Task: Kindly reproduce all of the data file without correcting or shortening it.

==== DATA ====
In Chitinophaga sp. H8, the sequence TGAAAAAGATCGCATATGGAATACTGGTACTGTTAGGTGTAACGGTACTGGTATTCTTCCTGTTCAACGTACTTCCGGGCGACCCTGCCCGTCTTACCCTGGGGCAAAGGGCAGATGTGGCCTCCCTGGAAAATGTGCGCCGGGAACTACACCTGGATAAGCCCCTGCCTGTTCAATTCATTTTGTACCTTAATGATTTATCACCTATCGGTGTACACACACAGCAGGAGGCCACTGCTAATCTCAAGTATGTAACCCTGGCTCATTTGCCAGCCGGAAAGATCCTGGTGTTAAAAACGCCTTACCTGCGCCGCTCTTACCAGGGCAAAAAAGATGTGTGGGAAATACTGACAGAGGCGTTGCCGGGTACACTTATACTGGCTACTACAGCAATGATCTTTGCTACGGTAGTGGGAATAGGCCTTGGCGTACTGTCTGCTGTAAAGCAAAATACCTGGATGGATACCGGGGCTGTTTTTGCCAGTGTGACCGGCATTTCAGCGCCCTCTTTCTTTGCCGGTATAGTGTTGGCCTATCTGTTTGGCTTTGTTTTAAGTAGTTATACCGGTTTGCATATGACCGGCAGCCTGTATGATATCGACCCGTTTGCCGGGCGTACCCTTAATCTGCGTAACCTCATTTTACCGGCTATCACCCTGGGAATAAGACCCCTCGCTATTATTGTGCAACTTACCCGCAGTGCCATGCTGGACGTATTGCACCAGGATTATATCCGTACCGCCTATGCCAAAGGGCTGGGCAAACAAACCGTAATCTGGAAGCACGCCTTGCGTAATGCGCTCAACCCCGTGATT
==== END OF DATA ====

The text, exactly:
In Chitinophaga sp. H8, the sequence TGAAAAAGATCGCATATGGAATACTGGTACTGTTAGGTGTAACGGTACTGGTATTCTTCCTGTTCAACGTACTTCCGGGCGACCCTGCCCGTCTTACCCTGGGGCAAAGGGCAGATGTGGCCTCCCTGGAAAATGTGCGCCGGGAACTACACCTGGATAAGCCCCTGCCTGTTCAATTCATTTTGTACCTTAATGATTTATCACCTATCGGTGTACACACACAGCAGGAGGCCACTGCTAATCTCAAGTATGTAACCCTGGCTCATTTGCCAGCCGGAAAGATCCTGGTGTTAAAAACGCCTTACCTGCGCCGCTCTTACCAGGGCAAAAAAGATGTGTGGGAAATACTGACAGAGGCGTTGCCGGGTACACTTATACTGGCTACTACAGCAATGATCTTTGCTACGGTAGTGGGAATAGGCCTTGGCGTACTGTCTGCTGTAAAGCAAAATACCTGGATGGATACCGGGGCTGTTTTTGCCAGTGTGACCGGCATTTCAGCGCCCTCTTTCTTTGCCGGTATAGTGTTGGCCTATCTGTTTGGCTTTGTTTTAAGTAGTTATACCGGTTTGCATATGACCGGCAGCCTGTATGATATCGACCCGTTTGCCGGGCGTACCCTTAATCTGCGTAACCTCATTTTACCGGCTATCACCCTGGGAATAAGACCCCTCGCTATTATTGTGCAACTTACCCGCAGTGCCATGCTGGACGTATTGCACCAGGATTATATCCGTACCGCCTATGCCAAAGGGCTGGGCAAACAAACCGTAATCTGGAAGCACGCCTTGCGTAATGCGCTCAACCCCGTGATT